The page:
LSU coach Will Wade says he should be allowed to coach even if he refuses to sit down to discuss his relationship with convicted middleman Christian Dawkins until after the federal government concludes its investigation into college basketball corruption.
“Last week, when the University decided to place me on administrative leave, I accepted the decision without complaint as I knew that they wanted time to reflect on the flurry of media reports,” Wade said in a statement. “With the benefit of a week to consider the circumstances, I believe University officials should allow me to resume my duties.”
His request comes a day after a letter sent to LSU chancellor F. King Alexander, athletic director Joe Alleva and others from Wade’s attorney, Michael G. McGovern in New York, surfaced.
It said that “upon conclusion of the pending [Southern District of New York] criminal investigation, Coach Wade will be happy to meet with you and LSU’s Board of Supervisors and to answer any and all questions you may have.”
Wade’s unwillingness to discuss what he said to Dawkins in telephone calls that were intercepted by FBI wiretaps likely means he won’t coach in this week’s SEC tournament or any of the No. 9 Tigers’ games in the upcoming NCAA tournament.
The Baton Rouge Advocate first reported details of Wade’s attorney’s letter on Wednesday.
LSU officials suspended Wade and named Tony Benford interim coach on Friday after Wade refused to discuss published reports about his involvement in alleged pay-for-play deals.
“In this case, the simple truth is I have been placed on leave because I exercised my right not to submit to a joint LSU/NCAA interview on the exact same subject matter at issue in an impending federal criminal trial in New York,” Wade said in the statement. “My legal counsel advised the University that it would be wholly inappropriate for me, or anyone, to submit to an interview under these circumstances.”
Last week, ESPN and Yahoo Sports reported that in one of the phone calls intercepted by FBI wiretaps, Wade expressed frustration about his inability to close what he described as a “strong-ass offer” for a recruit.
According to people familiar with the calls, Wade was frustrated with a handler of current LSU guard Javonte Smart, who was then a top-50 recruit from Baton Rouge.
Smart didn’t play in LSU’s 80-59 victory over Vanderbilt on Saturday night that clinched the SEC regular-season title for the Tigers. His status for the postseason remains unclear.
“I was thinking last night on this Smart thing,” Wade told Dawkins during one of the calls. “I’ll be honest with you, I’m [expletive] tired of dealing with the thing. Like I’m just [expletive] sick of dealing with the s—. Like, this should not be that [expletive] complicated.”
“Dude,” Wade continued during the call, “I went to [the handler] with a [expletive] strong-ass offer about a month ago. [Expletive] strong.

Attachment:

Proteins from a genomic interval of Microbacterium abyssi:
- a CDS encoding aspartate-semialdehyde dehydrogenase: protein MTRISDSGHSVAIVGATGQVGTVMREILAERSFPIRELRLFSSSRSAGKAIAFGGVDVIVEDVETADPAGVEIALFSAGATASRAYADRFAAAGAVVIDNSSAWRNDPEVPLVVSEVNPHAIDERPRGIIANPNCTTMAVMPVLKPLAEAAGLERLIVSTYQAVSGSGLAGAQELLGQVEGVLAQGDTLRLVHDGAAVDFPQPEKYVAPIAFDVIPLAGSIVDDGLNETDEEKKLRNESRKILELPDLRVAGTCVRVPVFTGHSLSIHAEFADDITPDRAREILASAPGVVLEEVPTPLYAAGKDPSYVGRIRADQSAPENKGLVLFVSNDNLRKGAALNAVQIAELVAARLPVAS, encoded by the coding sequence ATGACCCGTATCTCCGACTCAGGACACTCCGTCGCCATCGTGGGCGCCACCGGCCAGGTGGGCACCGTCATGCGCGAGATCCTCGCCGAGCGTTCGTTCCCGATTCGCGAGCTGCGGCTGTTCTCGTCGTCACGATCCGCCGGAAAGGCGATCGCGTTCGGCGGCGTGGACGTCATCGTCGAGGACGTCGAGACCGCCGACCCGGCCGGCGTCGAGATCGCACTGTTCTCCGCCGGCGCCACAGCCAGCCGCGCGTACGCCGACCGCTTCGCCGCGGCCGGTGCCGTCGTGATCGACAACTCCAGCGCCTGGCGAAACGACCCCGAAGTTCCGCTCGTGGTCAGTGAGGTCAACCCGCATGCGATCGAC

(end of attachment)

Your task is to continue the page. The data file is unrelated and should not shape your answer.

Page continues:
“The problem was, I know why he didn’t take it now. It was [expletive] tilted toward the family a little bit. It was tilted toward taking care of the mom, taking care of the kid. Like it was tilted towards that. Now I know for a fact he didn’t explain everything to the mom. I know now, he didn’t get enough of the piece of the pie in the deal.
“It was a [expletive] hell of a [expletive] offer. Hell of an offer. … Especially for a kid who is going to be a two- or three-year kid.”
In a different telephone call with Dawkins, Wade joked that the player would be compensated more than the “rookie minimum.”
Wade told Dawkins that he had made deals for “as good of players as him” that were “a lot simpler than this.”
Steven Haney, Dawkins’ attorney, told ESPN that he plans to subpoena Wade, Arizona’s Sean Miller and possibly other coaches to testify in an April 22 federal criminal trial in New York. Dawkins and former Adidas consultant Merl Code are accused of bribing assistant coaches to influence their players to sign with Dawkins’ fledgling sports agency once they turned pro.
“Declining to be interviewed was a difficult decision for me, as I would like to cooperate fully with all parties, particularly LSU,” Wade concluded in his statement. “To be clear, however, all I’ve done is follow the prudent advice of counsel to exercise my constitutional rights to due process. Given these facts, I don’t believe it is appropriate for me to be relieved of my duties.
“We have a great basketball program made up of excellent student athletes and quality coaches. The players who’ve given their all for this institution, the students and alumni who are devoted to LSU, and fans all across Louisiana and beyond deserve to see this team fulfill its destiny. I love LSU and everything it stands for. What I’m asking for is the right to do my job while exercising my constitutional rights. I don’t think that’s too much to ask.”
LSU did not respond Wednesday to a request for comment on the letter from Wade’s attorney. ESPN is reaching out to the school regarding Wade’s statement.
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